Twelve years have passed since we were first introduced to Mike and Sully, the two lovable monsters working at Monsters Inc. Since that Pixar continued its meteoric rise, releasing the likes of Up, Toy Story 3 and Wall-E. However since 2010 the once dependable company has been on somewhat of a slide, movies like Brave and Cars have failed to capture the imagination quite like their predecessors, leaving many wondering whether their glory days are behind them.
Monsters University is Pixar’s first attempt at a prequel and whilst many people have seen that as Pixar running out of ideas I for one am perfectly fine with them doing new things with the characters we already know and love. So could Monsters University be a much welcomed return to form, or would it be another below standard entry from this once unstoppable force?
Thankfully the movie falls closer to the latter camp. Monsters University, whilst not having the imagination of previous Pixar entries is still a hilarious and at times heart warming entry into the Pixar canon and one which will no doubt continue to delight young and old alike.
The story is thus: Mike has dreamed of being a scarer ever since he was a little (and very adorable) child, he has worked his socks off all his life to get to Monsters University (MU for short) in order to achieve his goal. Sully on the other hand comes from a long line of scarers and appears to have been blessed with the attributes Mike craves. Upon arriving at MU the two monsters instantly take a disliking to each other, Mike is a hard working book worm whilst Sully sunders about showing off. The two appear to have no use for each other, this is until they are both cast out of the school and are forced to enter the ‘scare games’ with a bunch of misfit monsters in order to regain their place, and their pride.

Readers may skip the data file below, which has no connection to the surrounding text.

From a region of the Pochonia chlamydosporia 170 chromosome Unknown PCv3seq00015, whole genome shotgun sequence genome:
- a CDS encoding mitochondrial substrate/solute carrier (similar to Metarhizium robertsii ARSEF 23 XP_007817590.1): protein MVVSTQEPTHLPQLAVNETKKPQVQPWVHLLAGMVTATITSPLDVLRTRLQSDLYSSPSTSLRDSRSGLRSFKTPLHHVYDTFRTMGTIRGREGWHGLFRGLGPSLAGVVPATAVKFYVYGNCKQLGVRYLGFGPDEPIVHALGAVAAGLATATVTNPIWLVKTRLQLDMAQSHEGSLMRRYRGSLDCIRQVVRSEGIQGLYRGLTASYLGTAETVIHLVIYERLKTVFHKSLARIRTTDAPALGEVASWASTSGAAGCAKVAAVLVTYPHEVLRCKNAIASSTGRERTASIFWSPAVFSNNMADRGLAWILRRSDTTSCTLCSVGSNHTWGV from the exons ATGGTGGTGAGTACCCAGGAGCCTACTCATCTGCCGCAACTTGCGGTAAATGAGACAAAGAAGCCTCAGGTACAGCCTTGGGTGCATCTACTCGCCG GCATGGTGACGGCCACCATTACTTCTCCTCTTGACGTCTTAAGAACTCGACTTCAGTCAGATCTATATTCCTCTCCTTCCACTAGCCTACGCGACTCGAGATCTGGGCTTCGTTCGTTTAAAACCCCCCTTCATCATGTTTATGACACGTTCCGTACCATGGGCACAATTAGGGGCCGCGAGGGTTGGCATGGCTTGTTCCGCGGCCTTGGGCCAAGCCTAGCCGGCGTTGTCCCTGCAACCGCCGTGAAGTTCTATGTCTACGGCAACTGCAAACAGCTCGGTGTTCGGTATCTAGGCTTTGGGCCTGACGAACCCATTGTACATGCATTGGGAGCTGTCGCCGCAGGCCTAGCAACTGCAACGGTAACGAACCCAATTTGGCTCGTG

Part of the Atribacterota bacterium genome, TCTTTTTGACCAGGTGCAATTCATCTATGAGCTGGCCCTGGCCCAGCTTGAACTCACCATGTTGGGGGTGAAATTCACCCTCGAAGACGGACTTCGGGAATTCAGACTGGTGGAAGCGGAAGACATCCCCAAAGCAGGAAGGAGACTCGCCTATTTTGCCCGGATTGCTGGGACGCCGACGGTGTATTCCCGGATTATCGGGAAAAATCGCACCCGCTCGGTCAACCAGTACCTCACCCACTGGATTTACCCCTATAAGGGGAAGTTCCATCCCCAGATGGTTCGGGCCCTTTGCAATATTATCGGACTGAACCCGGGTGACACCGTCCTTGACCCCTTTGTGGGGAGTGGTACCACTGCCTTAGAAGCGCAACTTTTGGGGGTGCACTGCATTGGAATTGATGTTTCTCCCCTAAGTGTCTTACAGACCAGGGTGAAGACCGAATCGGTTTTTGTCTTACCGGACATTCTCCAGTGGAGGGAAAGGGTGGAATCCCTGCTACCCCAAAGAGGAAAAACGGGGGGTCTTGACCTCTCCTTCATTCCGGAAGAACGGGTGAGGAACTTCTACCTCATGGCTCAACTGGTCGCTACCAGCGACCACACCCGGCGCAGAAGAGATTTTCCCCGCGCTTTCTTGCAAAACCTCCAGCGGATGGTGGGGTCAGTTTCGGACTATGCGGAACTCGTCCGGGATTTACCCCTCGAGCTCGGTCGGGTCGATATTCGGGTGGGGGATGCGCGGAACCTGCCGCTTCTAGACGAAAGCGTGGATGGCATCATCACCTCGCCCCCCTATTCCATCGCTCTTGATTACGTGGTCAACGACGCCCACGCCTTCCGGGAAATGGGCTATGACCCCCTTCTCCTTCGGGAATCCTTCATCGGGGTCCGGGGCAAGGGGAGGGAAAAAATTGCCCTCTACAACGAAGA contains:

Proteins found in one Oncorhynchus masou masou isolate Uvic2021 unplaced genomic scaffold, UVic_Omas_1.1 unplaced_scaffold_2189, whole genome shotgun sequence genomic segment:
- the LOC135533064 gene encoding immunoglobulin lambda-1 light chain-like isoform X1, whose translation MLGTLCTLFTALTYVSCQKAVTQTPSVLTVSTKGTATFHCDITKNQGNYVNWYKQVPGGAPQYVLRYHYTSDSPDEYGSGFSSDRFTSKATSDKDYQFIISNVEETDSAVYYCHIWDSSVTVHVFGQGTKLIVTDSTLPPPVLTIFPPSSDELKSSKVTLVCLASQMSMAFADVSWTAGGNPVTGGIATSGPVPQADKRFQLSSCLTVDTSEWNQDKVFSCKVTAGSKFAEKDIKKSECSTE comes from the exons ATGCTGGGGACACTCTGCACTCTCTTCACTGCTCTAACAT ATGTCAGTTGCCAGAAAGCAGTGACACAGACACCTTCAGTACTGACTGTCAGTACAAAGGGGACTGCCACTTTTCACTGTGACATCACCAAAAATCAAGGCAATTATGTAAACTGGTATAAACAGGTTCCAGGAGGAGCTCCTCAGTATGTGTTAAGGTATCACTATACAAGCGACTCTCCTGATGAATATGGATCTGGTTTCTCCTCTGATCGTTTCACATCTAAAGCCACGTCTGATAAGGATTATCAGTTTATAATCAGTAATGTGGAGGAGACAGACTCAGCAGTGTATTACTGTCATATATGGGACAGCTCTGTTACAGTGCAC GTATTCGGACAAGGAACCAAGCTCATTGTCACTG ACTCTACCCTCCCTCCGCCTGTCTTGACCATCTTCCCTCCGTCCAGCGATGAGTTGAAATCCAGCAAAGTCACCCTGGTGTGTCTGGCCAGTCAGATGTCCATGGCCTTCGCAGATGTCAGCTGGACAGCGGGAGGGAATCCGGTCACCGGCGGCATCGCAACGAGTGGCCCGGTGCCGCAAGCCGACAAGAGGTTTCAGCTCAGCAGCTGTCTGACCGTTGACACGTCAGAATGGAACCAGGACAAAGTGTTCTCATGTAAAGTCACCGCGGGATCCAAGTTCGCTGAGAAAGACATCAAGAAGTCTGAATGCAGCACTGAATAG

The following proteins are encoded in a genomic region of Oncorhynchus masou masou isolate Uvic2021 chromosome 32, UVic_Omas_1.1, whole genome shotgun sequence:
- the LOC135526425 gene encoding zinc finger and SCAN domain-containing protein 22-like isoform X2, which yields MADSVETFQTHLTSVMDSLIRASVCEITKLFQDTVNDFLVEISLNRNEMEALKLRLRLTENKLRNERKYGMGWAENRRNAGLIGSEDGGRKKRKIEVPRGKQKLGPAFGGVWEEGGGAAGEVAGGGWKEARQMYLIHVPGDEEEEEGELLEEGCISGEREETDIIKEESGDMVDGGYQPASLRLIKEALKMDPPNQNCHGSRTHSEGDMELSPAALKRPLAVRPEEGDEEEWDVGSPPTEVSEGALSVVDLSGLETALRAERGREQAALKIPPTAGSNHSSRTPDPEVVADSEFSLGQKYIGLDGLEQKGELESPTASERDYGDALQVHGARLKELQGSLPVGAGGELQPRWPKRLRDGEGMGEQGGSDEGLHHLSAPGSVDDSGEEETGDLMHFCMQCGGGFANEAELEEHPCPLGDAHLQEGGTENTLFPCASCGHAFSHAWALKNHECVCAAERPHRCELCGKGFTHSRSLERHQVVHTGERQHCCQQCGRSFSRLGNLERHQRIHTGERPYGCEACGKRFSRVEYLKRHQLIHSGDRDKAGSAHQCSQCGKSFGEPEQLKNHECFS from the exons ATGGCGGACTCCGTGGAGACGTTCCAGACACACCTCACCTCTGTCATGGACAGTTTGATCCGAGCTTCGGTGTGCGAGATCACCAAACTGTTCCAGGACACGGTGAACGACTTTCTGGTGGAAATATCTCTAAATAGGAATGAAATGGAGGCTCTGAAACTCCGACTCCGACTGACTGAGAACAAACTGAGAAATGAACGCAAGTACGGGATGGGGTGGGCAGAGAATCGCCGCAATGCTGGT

Challenging the boys to re-earn their place is Dean Hardscrabble, the terrifying record breaking scarer voiced by Helen Mirren. Mirren’s voice work contributes to a stellar cast which include John Goodman, Billy Crystal and Steve Buscemi all reprising their roles from the original movie.
Whilst not being as strong as previous Pixar entries the movie is certainly innovative at times, though it often feels as though this in place of more important things like plot and humour. The opening half hour of the movie (other than a brilliant opening five minutes) moves at a very slow pace and the film feels more content to show us a new array of monsters as opposed to giving us anything to really sink our teeth into. However when the film does finally manage to find its feet needless to say it runs with them. The second half of the film provides non-stop laughs and entertainment and the final half hour, juxtaposed with the opening is reminiscent of the good old days of Pixar.
Some of the movies new characters, most notably Art voiced by Charlie Day are brilliant additions to the mix providing us with some of the movies memorable lines and moments. As usual it is also littered with easter eggs concerning other movies and it also gives us a scene which is a very random homage to the movie Carrie.
What has concerned most people is the frat-boy setting of the film. Films centred on American high schools and the messages that often come with this have been done to death but thankfully Pixar have managed to find a slightly different route to go down with the movie providing us with an ending we weren’t quite expecting.
Verdict: There are certainly things that could have been done better. The monster’s interaction with humans felt like a very intelligent angle which could have been touched on a little more and the opening half hour is pretty drab but other than that this is a welcome return to form from Pixar. The movie provides us with laughs a plenty and simply put if you don’t leave this film with a big grin on your face then you should probably check your pulse.